Using hepatocellular carcinoma (HCC) models, Yang et al. showed that a histone deacetylase 8 (HDAC8)-selective inhibitor (PCI-34051) exhibits CD8+ T cell-dependent antitumor immunity. PCI-34051 reduced tumor growth in immunocompetent mice, with an increase in tumor-infiltrating CD8+ T cells and a decrease in Tregs. HDAC8 downregulation increased global and enhancer H3K27 acetylation and expression of T cell-trafficking chemokines. PCI-34051 plus anti-PD-L1 therapy eradicated HCC tumors, protected against rechallenge, and increased durable, circulating memory CD8+ T cells without evidence of toxicity.
Contributed by Shishir Pant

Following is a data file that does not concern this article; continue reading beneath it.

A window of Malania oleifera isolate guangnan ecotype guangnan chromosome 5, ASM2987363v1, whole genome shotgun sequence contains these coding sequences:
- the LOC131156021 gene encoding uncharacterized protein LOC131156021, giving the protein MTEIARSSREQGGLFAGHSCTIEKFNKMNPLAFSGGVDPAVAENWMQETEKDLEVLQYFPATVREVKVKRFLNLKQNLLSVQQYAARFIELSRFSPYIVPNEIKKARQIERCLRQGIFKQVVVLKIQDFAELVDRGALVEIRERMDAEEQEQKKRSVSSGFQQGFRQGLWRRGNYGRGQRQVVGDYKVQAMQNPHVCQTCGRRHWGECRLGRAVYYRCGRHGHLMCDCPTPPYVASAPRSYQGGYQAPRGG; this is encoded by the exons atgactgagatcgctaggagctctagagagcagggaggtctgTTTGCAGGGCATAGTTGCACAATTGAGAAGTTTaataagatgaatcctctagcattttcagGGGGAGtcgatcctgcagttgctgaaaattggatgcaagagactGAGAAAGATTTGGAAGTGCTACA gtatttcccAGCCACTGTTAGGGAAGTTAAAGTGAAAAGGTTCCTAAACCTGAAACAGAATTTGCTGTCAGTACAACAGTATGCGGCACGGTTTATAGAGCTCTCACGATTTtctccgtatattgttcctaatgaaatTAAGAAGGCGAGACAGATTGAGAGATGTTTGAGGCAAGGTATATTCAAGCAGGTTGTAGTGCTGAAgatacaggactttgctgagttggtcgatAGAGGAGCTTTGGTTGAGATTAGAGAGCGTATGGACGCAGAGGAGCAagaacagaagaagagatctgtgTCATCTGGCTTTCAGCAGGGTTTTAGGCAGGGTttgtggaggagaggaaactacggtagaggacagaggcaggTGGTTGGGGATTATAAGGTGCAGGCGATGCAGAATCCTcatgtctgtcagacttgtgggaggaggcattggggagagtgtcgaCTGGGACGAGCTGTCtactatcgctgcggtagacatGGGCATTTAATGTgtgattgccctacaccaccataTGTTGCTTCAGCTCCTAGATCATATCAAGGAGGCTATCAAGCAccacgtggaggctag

ABSTRACT: Insufficient T cell infiltration into noninflamed tumors, such as hepatocellular carcinoma (HCC), restricts the effectiveness of immune-checkpoint blockade (ICB) for a subset of patients. Epigenetic therapy provides further opportunities to rewire cancer-associated transcriptional programs, but whether and how selective epigenetic inhibition counteracts the immune-excluded phenotype remain incompletely defined. Here, we showed that pharmacological inhibition of histone deacetylase 8 (HDAC8), a histone H3 lysine 27 (H3K27)-specific isozyme overexpressed in a variety of human cancers, thwarts HCC tumorigenicity in a T cell-dependent manner. The tumor-suppressive effect of selective HDAC8 inhibition was abrogated by CD8(+) T cell depletion or regulatory T cell adoptive transfer. Chromatin profiling of human HDAC8-expressing HCCs revealed genome-wide H3K27 deacetylation in 1251 silenced enhancer-target gene pairs that are enriched in metabolic and immune regulators. Mechanistically, down-regulation of HDAC8 increased global and enhancer acetylation of H3K27 to reactivate production of T cell-trafficking chemokines by HCC cells, thus relieving T cell exclusion in both immunodeficient and humanized mouse models. In an HCC preclinical model, selective HDAC8 inhibition increased tumor-infiltrating CD8(+) T cells and potentiated eradication of established hepatomas by anti-PD-L1 therapy without evidence of toxicity. Mice treated with HDAC8 and PD-L1 coblockade were protected against subsequent tumor rechallenge as a result of the induction of memory T cells and remained tumor-free for greater than 15 months. Collectively, our study demonstrates that selective HDAC8 inhibition elicits effective and durable responses to ICB by co-opting adaptive immunity through enhancer reprogramming.